Saturday, May 9, 2015

albuquerque rose garden, part 2

 Even the David Austin roses looked good today. That's a pretty sad comment, considering that these are the ones that I most want to grow. Considering that after this spring flush, it will look more like the photo below for the rest of the year (taken last fall when 'The Squire' was blooming):

Fall 2014

 Here it is, today, though.
Why is it that I always like the ones that are the hardest to grow?

 'William Shakespeare' (the old one). Still my favorite flower form.

'William Shakespeare 2000' (the new one). Oh how I love these flowers. And their scent. How I hate the mildew and intolerance to heat. I can see why David Austin named them the same. Their flowers look almost identical, but the parentage is very different. Although the colors in the photographs look different, in real life they are about the same.

 'English Garden' is one of the first Austin roses that I ever saw. I didn't like it much then. I still don't.

 No surprise, I guess. It's yellow.

 Then again, there's this one (which was unlabelled) and I do like it.

 'Claire Rose' has stiff flowers that feel like they are made of cardboard. When at this stage they are quite beautiful. Too bad that they don't have much of a fragrance. Or that it hangs on to dead heads.

 Surprising that it can look this beautiful, and yet look so bad after the flush fades.

Looking quite similar in a photograph is 'Wisely 2008'. I didn't know there was a 'Wisely'. Looking them up, I can't understand why they are named the same. The original is a dark pink.

 Nice shrub, nice fragrance, nice cupped flower form. I don't remember this one repeating later in the year, though.

 Similar looking is 'The Shepherdess', which is a little more peachy...

...and 'Scarborough Fair' whose flowers hang a bit, and smell different...

...and 'Queen of Sweden' ...

...whose branches are stiffly upright. Again, the flowers may all look very similar, but there are other qualities that distinguish them - not the information you get in a catalog.

 'Carding Mill' didn't have its signature color variability on display today, nor the Juicy Fruit Gum fragrance.

 'The Reeve' looks quite similar.

 Here, it looks a lot like 'Abraham Darby'.

 But in real life 'The Reeve' is more pink and 'Carding Mill' is orange. The fragrance is very different. 'Carding Mill' holds the flowers upright. 'The Reeve' lets them hang.

 At perfection, 'Graham Thomas' does have lovely flowers, (gasp, for a yellow).

Too bad about the faded flowers.

I've had a fondness for 'The Squire' even though it is supposed to be rather weak, and prone to mildew. Well, it is prone to mildew even in this dry windy climate. But the flowers are so wondrous.

 And it does rebloom when almost none of the other Austins in the same planting bed do.

 How can I resist? ('Windrush' to the left and 'The Reeve' to the right, with one dark 'Prospero' between).

 Although 'Windrush' doesn't have very full flowers, they are indeed very charming. I haven't seen the plant rebloom after the first spring flush however.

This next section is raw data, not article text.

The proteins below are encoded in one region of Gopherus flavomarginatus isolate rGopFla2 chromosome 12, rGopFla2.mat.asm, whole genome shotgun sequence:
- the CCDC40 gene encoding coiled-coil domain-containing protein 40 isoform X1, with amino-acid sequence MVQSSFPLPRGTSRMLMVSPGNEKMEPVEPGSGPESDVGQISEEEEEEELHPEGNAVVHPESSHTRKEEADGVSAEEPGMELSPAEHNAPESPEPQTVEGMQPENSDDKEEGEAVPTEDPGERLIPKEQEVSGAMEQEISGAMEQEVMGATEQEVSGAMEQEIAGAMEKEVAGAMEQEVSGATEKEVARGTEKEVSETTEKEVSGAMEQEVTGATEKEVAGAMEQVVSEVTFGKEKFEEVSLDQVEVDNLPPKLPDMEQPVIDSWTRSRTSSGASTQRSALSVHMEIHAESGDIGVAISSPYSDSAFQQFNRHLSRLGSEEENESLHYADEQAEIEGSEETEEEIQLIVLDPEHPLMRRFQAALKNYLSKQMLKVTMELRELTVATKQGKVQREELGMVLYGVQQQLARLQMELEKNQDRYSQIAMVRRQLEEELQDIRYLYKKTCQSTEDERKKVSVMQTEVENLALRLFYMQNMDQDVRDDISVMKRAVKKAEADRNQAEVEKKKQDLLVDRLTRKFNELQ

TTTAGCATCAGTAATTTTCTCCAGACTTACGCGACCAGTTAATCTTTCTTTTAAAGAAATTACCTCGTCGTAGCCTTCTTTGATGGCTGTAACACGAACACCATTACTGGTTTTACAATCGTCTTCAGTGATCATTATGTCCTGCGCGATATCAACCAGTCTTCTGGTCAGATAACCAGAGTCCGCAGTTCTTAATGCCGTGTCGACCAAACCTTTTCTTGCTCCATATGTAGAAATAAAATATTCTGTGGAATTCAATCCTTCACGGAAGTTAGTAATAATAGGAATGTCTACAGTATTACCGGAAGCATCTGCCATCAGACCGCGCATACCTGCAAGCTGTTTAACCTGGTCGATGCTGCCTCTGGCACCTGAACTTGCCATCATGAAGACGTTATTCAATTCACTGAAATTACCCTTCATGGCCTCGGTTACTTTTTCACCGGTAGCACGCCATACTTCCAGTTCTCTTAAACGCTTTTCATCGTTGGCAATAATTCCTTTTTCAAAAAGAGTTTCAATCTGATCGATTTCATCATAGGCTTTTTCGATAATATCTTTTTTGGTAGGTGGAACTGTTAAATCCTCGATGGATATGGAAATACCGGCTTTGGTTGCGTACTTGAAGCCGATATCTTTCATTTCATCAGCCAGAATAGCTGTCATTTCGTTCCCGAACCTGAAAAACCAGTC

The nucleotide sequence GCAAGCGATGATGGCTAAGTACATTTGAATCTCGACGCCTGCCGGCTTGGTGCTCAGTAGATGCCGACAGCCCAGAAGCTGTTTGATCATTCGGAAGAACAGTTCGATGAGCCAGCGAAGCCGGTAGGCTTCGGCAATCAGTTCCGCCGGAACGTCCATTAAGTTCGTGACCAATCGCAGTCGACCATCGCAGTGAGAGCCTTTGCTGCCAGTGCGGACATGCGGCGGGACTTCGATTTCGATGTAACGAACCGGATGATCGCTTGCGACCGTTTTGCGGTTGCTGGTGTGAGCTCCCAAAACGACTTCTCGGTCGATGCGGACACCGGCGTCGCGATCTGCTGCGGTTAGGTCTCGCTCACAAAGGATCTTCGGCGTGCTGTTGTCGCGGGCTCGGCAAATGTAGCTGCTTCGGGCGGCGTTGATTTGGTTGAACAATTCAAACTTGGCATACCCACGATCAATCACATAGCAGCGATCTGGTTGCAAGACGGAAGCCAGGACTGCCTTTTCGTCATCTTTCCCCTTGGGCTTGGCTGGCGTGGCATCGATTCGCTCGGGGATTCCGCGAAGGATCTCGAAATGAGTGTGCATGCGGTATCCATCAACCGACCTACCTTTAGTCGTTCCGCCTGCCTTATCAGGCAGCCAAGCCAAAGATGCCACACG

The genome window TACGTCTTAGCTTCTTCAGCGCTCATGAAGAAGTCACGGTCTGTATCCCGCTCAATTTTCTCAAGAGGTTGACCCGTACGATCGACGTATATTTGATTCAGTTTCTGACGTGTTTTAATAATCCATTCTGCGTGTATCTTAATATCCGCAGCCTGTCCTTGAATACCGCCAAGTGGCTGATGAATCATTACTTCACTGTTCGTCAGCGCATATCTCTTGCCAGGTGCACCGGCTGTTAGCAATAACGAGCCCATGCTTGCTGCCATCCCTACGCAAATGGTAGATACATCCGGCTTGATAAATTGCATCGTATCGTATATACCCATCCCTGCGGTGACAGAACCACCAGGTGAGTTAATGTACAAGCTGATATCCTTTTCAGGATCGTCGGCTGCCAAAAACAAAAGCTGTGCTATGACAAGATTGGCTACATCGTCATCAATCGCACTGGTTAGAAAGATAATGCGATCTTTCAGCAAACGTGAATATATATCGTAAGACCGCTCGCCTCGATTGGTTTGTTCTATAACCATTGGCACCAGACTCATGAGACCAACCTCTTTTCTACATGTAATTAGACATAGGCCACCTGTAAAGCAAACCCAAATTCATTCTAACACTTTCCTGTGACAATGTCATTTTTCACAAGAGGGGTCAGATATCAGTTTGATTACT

The flowers of 'Lichfield Angel' in the catalogs and in the garden center are about the loveliest white roses I have ever seen.

Too bad in the garden it's not very impressive. Maybe as it gets bigger. Also has no fragrance.

 I don't know why 'Belle Story' doesn't get more press. I find its beauty to be a bit of a shock to the heart. In a good way. Nice fragrance. I've never seen it with disease.

Not yet at its full flush. Yeah, it's kind of lanky at the bottom. Yeah, the flowers aren't fully double.

But seriously?

 'Bow Bells' is another "discontinued" rose that happens to do well here.

 Flowers stay cupped, but not too much (see Jude below).

 I couldn't understand the hype around 'Evelyn' at first. She is described as a fussy diva. Why would i want that?

But the flowers are unquestioningly lovely.  And the scent, while not your typical rose scent, is that of fresh ripe peaches that makes me want to sample again and again.

 I hope my new plants will put out flushes like this.

Even more so, is the fragrance of 'Jude the Obscure'. The fragrance is so mouthwateringly rich and sweet and fruity, that I longed to plant one of my own. But the flowers in the Albuquerque Rose Garden never open more than this.

I think it looks like a bobwhite quail for some reason.

From left to right: 'Evelyn', 'William Shakespeare 2000', 'Othello', 'The Shepherdess' with 'Queen of Sweden' the tall one behind.


  1. Queen of Sweden gets my vote.

    Is it the summer that does in David Austin roses? They seem worth it for part of the year...

    1. Ah summer. Totally does in the DA roses. Some will bloom again when the weather cools in the fall, but most of the summer they look unhappy. On the other hand, some are said to bloom all summer even through the heat in PHOENIX. What gives? Maybe the library conditions aren't right for them.

    2. I'm curious: why Queen of Sweden?